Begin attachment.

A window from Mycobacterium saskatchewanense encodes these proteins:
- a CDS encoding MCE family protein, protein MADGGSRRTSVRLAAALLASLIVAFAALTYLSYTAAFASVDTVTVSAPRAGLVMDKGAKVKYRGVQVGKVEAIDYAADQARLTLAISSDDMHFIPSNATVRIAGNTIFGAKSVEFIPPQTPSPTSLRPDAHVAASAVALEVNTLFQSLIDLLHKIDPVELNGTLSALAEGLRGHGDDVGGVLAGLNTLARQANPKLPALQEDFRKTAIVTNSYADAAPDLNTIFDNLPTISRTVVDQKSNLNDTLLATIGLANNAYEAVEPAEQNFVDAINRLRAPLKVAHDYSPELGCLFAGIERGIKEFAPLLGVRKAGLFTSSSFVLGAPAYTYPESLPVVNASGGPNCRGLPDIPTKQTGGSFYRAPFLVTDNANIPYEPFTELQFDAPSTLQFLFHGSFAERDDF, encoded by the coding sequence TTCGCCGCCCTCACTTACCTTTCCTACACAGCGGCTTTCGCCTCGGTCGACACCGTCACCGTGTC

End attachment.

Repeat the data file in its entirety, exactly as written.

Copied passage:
A window from Mycobacterium saskatchewanense encodes these proteins:
- a CDS encoding MCE family protein, protein MADGGSRRTSVRLAAALLASLIVAFAALTYLSYTAAFASVDTVTVSAPRAGLVMDKGAKVKYRGVQVGKVEAIDYAADQARLTLAISSDDMHFIPSNATVRIAGNTIFGAKSVEFIPPQTPSPTSLRPDAHVAASAVALEVNTLFQSLIDLLHKIDPVELNGTLSALAEGLRGHGDDVGGVLAGLNTLARQANPKLPALQEDFRKTAIVTNSYADAAPDLNTIFDNLPTISRTVVDQKSNLNDTLLATIGLANNAYEAVEPAEQNFVDAINRLRAPLKVAHDYSPELGCLFAGIERGIKEFAPLLGVRKAGLFTSSSFVLGAPAYTYPESLPVVNASGGPNCRGLPDIPTKQTGGSFYRAPFLVTDNANIPYEPFTELQFDAPSTLQFLFHGSFAERDDF, encoded by the coding sequence TTCGCCGCCCTCACTTACCTTTCCTACACAGCGGCTTTCGCCTCGGTCGACACCGTCACCGTGTC